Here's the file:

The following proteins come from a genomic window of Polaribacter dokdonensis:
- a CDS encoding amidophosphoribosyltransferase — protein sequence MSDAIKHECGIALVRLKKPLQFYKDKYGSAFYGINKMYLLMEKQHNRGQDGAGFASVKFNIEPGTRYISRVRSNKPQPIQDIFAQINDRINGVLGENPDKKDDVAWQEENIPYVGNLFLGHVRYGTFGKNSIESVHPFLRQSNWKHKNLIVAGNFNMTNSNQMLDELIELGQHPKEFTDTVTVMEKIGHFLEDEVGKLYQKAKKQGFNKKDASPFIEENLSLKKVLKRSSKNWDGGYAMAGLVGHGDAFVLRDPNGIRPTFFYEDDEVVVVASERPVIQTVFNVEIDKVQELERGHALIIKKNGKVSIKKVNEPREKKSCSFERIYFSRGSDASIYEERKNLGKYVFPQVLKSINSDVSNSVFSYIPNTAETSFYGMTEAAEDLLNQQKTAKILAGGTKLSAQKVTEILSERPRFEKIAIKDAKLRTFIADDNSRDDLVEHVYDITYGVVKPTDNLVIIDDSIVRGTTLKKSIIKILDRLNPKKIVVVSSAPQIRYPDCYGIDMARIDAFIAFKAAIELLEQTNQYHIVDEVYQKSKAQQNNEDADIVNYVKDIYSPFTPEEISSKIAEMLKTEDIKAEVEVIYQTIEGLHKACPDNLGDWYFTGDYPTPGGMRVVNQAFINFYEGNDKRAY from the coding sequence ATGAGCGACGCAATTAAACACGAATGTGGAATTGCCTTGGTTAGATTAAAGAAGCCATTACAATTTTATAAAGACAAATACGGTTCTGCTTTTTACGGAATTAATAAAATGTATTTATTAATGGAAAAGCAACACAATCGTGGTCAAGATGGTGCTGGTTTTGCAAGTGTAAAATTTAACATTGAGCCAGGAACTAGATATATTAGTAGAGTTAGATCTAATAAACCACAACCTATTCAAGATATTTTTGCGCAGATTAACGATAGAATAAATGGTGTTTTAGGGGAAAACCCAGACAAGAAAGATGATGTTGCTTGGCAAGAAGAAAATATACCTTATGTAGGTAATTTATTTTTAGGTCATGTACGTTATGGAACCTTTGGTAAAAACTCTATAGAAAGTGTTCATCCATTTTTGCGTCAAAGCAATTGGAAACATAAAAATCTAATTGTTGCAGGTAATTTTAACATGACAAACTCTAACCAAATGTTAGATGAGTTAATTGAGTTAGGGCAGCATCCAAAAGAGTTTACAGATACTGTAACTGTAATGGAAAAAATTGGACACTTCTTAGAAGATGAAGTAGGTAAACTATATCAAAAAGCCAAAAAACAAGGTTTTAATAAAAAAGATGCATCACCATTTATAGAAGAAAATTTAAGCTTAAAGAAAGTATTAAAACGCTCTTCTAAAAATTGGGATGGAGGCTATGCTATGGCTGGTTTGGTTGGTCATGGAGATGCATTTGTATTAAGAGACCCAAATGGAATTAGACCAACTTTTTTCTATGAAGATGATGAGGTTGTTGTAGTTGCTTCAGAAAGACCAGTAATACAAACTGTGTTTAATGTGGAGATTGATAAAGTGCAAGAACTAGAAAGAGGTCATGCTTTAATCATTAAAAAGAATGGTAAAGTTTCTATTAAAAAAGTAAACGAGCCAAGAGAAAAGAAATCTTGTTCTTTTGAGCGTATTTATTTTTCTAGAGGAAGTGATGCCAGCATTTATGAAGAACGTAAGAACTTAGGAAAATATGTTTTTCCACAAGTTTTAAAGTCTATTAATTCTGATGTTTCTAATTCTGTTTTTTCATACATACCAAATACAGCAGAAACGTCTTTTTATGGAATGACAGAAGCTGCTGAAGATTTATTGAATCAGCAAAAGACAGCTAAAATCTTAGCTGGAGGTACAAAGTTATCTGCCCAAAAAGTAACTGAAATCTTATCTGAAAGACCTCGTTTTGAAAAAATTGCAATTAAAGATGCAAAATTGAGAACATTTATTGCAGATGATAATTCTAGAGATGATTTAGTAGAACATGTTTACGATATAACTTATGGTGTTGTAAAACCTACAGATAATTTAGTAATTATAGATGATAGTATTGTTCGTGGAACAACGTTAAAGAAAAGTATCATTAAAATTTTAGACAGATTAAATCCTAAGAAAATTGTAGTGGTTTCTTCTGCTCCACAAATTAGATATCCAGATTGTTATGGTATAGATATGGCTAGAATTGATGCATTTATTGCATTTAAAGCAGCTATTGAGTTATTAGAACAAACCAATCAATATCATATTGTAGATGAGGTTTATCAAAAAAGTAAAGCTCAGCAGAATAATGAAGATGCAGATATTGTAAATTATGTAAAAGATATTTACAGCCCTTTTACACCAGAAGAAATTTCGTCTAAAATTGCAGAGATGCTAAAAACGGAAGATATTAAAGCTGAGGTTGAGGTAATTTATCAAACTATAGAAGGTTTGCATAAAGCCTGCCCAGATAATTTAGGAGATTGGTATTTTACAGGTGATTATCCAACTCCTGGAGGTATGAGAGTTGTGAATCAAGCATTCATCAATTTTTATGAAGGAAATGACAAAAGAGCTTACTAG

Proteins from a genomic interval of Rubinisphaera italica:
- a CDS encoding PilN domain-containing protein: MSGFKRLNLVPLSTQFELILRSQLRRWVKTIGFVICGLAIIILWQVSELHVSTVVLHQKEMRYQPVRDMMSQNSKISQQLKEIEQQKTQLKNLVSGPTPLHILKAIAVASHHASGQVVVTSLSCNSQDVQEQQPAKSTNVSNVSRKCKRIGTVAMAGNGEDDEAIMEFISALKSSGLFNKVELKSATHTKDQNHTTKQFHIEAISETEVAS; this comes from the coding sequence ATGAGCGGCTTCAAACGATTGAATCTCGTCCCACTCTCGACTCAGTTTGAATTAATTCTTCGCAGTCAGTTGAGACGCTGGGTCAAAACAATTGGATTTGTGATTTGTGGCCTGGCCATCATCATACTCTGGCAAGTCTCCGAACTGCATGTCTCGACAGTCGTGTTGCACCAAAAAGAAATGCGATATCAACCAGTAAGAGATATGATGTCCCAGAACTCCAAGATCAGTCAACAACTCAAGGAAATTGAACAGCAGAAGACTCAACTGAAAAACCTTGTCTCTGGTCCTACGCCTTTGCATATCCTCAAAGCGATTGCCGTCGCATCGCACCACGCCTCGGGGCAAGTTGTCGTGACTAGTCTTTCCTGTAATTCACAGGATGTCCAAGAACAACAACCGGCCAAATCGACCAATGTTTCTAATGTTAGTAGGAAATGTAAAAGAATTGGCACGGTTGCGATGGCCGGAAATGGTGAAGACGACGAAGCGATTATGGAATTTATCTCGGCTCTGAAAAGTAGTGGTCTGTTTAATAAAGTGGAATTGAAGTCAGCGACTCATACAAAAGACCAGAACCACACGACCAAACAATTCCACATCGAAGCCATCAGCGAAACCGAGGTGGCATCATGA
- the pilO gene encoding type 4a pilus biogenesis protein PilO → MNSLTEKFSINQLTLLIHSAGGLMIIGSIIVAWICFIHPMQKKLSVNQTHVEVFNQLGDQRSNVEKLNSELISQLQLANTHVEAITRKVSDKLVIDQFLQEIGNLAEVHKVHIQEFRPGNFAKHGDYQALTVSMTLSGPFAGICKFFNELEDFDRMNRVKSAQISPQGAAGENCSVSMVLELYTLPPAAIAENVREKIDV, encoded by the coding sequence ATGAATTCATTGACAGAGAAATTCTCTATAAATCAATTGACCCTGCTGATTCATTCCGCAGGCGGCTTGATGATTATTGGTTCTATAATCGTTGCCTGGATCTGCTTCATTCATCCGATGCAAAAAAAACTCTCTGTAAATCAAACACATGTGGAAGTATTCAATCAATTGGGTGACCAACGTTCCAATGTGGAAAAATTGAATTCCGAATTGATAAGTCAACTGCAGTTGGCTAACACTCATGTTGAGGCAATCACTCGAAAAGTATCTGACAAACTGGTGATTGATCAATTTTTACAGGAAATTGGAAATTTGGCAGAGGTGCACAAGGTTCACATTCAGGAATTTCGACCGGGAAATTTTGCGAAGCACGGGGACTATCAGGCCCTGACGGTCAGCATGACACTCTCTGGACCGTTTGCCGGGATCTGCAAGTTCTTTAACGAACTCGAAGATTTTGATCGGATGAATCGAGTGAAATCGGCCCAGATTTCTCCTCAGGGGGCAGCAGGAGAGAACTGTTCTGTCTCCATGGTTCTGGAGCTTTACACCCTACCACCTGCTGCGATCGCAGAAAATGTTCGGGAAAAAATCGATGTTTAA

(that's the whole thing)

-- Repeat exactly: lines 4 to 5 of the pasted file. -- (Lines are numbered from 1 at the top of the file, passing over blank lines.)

- a CDS encoding PilN domain-containing protein: MSGFKRLNLVPLSTQFELILRSQLRRWVKTIGFVICGLAIIILWQVSELHVSTVVLHQKEMRYQPVRDMMSQNSKISQQLKEIEQQKTQLKNLVSGPTPLHILKAIAVASHHASGQVVVTSLSCNSQDVQEQQPAKSTNVSNVSRKCKRIGTVAMAGNGEDDEAIMEFISALKSSGLFNKVELKSATHTKDQNHTTKQFHIEAISETEVAS; this comes from the coding sequence ATGAGCGGCTTCAAACGATTGAATCTCGTCCCACTCTCGACTCAGTTTGAATTAATTCTTCGCAGTCAGTTGAGACGCTGGGTCAAAACAATTGGATTTGTGATTTGTGGCCTGGCCATCATCATACTCTGGCAAGTCTCCGAACTGCATGTCTCGACAGTCGTGTTGCACCAAAAAGAAATGCGATATCAACCAGTAAGAGATATGATGTCCCAGAACTCCAAGATCAGTCAACAACTCAAGGAAATTGAACAGCAGAAGACTCAACTGAAAAACCTTGTCTCTGGTCCTACGCCTTTGCATATCCTCAAAGCGATTGCCGTCGCATCGCACCACGCCTCGGGGCAAGTTGTCGTGACTAGTCTTTCCTGTAATTCACAGGATGTCCAAGAACAACAACCGGCCAAATCGACCAATGTTTCTAATGTTAGTAGGAAATGTAAAAGAATTGGCACGGTTGCGATGGCCGGAAATGGTGAAGACGACGAAGCGATTATGGAATTTATCTCGGCTCTGAAAAGTAGTGGTCTGTTTAATAAAGTGGAATTGAAGTCAGCGACTCATACAAAAGACCAGAACCACACGACCAAACAATTCCACATCGAAGCCATCAGCGAAACCGAGGTGGCATCATGA
- the pilO gene encoding type 4a pilus biogenesis protein PilO → MNSLTEKFSINQLTLLIHSAGGLMIIGSIIVAWICFIHPMQKKLSVNQTHVEVFNQLGDQRSNVEKLNSELISQLQLANTHVEAITRKVSDKLVIDQFLQEIGNLAEVHKVHIQEFRPGNFAKHGDYQALTVSMTLSGPFAGICKFFNELEDFDRMNRVKSAQISPQGAAGENCSVSMVLELYTLPPAAIAENVREKIDV, encoded by the coding sequence ATGAATTCATTGACAGAGAAATTCTCTATAAATCAATTGACCCTGCTGATTCATTCCGCAGGCGGCTTGATGATTATTGGTTCTATAATCGTTGCCTGGATCTGCTTCATTCATCCGATGCAAAAAAAACTCTCTGTAAATCAAACACATGTGGAAGTATTCAATCAATTGGGTGACCAACGTTCCAATGTGGAAAAATTGAATTCCGAATTGATAAGTCAACTGCAGTTGGCTAACACTCATGTTGAGGCAATCACTCGAAAAGTATCTGACAAACTGGTGATTGATCAATTTTTACAGGAAATTGGAAATTTGGCAGAGGTGCACAAGGTTCACATTCAGGAATTTCGACCGGGAAATTTTGCGAAGCACGGGGACTATCAGGCCCTGACGGTCAGCATGACACTCTCTGGACCGTTTGCCGGGATCTGCAAGTTCTTTAACGAACTCGAAGATTTTGATCGGATGAATCGAGTGAAATCGGCCCAGATTTCTCCTCAGGGGGCAGCAGGAGAGAACTGTTCTGTCTCCATGGTTCTGGAGCTTTACACCCTACCACCTGCTGCGATCGCAGAAAATGTTCGGGAAAAAATCGATGTTTAA